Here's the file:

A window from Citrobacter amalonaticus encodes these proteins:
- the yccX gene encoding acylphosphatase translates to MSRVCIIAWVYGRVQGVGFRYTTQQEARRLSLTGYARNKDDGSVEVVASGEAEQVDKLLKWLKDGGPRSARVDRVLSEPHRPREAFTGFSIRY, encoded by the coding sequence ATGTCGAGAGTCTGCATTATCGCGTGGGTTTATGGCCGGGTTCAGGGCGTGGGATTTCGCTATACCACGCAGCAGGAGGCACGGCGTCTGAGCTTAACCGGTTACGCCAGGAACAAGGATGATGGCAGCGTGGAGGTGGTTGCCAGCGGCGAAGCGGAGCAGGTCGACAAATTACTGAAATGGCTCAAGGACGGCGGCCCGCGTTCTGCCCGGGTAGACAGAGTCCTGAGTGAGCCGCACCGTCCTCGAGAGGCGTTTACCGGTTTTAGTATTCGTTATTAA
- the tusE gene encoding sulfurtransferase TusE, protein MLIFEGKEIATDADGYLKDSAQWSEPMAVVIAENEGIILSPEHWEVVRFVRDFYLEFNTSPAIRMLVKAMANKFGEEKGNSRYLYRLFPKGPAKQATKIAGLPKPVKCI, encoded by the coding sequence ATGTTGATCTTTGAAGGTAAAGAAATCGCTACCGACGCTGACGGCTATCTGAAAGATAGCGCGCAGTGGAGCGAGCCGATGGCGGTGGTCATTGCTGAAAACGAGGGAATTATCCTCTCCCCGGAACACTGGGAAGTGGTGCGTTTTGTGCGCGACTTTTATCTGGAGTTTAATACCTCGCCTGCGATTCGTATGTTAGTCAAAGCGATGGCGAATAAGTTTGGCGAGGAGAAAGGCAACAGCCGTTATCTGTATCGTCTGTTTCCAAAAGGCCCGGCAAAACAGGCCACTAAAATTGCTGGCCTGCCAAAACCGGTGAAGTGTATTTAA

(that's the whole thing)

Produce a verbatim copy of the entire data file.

A window from Citrobacter amalonaticus encodes these proteins:
- the yccX gene encoding acylphosphatase translates to MSRVCIIAWVYGRVQGVGFRYTTQQEARRLSLTGYARNKDDGSVEVVASGEAEQVDKLLKWLKDGGPRSARVDRVLSEPHRPREAFTGFSIRY, encoded by the coding sequence ATGTCGAGAGTCTGCATTATCGCGTGGGTTTATGGCCGGGTTCAGGGCGTGGGATTTCGCTATACCACGCAGCAGGAGGCACGGCGTCTGAGCTTAACCGGTTACGCCAGGAACAAGGATGATGGCAGCGTGGAGGTGGTTGCCAGCGGCGAAGCGGAGCAGGTCGACAAATTACTGAAATGGCTCAAGGACGGCGGCCCGCGTTCTGCCCGGGTAGACAGAGTCCTGAGTGAGCCGCACCGTCCTCGAGAGGCGTTTACCGGTTTTAGTATTCGTTATTAA
- the tusE gene encoding sulfurtransferase TusE, protein MLIFEGKEIATDADGYLKDSAQWSEPMAVVIAENEGIILSPEHWEVVRFVRDFYLEFNTSPAIRMLVKAMANKFGEEKGNSRYLYRLFPKGPAKQATKIAGLPKPVKCI, encoded by the coding sequence ATGTTGATCTTTGAAGGTAAAGAAATCGCTACCGACGCTGACGGCTATCTGAAAGATAGCGCGCAGTGGAGCGAGCCGATGGCGGTGGTCATTGCTGAAAACGAGGGAATTATCCTCTCCCCGGAACACTGGGAAGTGGTGCGTTTTGTGCGCGACTTTTATCTGGAGTTTAATACCTCGCCTGCGATTCGTATGTTAGTCAAAGCGATGGCGAATAAGTTTGGCGAGGAGAAAGGCAACAGCCGTTATCTGTATCGTCTGTTTCCAAAAGGCCCGGCAAAACAGGCCACTAAAATTGCTGGCCTGCCAAAACCGGTGAAGTGTATTTAA